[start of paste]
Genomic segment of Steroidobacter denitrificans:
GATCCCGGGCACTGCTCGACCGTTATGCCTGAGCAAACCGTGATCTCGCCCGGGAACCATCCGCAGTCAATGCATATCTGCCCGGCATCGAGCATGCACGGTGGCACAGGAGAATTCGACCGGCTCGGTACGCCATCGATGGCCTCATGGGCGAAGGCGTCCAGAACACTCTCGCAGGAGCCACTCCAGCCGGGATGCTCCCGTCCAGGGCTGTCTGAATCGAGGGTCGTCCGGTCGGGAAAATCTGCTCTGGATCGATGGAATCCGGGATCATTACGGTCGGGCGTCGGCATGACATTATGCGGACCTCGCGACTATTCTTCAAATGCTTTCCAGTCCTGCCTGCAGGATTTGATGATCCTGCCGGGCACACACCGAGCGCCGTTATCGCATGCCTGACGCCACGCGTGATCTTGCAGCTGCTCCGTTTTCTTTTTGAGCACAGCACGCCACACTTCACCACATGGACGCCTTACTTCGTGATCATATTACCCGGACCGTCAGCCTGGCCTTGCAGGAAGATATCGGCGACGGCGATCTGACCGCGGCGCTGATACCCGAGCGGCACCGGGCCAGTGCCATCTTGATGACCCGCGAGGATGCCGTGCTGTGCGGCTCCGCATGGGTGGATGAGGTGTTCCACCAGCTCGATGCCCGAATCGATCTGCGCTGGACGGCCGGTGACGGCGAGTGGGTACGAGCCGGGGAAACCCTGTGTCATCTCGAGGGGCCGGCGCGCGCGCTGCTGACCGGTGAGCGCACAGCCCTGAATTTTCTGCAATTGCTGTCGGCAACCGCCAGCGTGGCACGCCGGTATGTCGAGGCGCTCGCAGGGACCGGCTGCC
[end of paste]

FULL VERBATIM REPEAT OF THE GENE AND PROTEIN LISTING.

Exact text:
Genomic segment of Steroidobacter denitrificans:
GATCCCGGGCACTGCTCGACCGTTATGCCTGAGCAAACCGTGATCTCGCCCGGGAACCATCCGCAGTCAATGCATATCTGCCCGGCATCGAGCATGCACGGTGGCACAGGAGAATTCGACCGGCTCGGTACGCCATCGATGGCCTCATGGGCGAAGGCGTCCAGAACACTCTCGCAGGAGCCACTCCAGCCGGGATGCTCCCGTCCAGGGCTGTCTGAATCGAGGGTCGTCCGGTCGGGAAAATCTGCTCTGGATCGATGGAATCCGGGATCATTACGGTCGGGCGTCGGCATGACATTATGCGGACCTCGCGACTATTCTTCAAATGCTTTCCAGTCCTGCCTGCAGGATTTGATGATCCTGCCGGGCACACACCGAGCGCCGTTATCGCATGCCTGACGCCACGCGTGATCTTGCAGCTGCTCCGTTTTCTTTTTGAGCACAGCACGCCACACTTCACCACATGGACGCCTTACTTCGTGATCATATTACCCGGACCGTCAGCCTGGCCTTGCAGGAAGATATCGGCGACGGCGATCTGACCGCGGCGCTGATACCCGAGCGGCACCGGGCCAGTGCCATCTTGATGACCCGCGAGGATGCCGTGCTGTGCGGCTCCGCATGGGTGGATGAGGTGTTCCACCAGCTCGATGCCCGAATCGATCTGCGCTGGACGGCCGGTGACGGCGAGTGGGTACGAGCCGGGGAAACCCTGTGTCATCTCGAGGGGCCGGCGCGCGCGCTGCTGACCGGTGAGCGCACAGCCCTGAATTTTCTGCAATTGCTGTCGGCAACCGCCAGCGTGGCACGCCGGTATGTCGAGGCGCTCGCAGGGACCGGCTGCC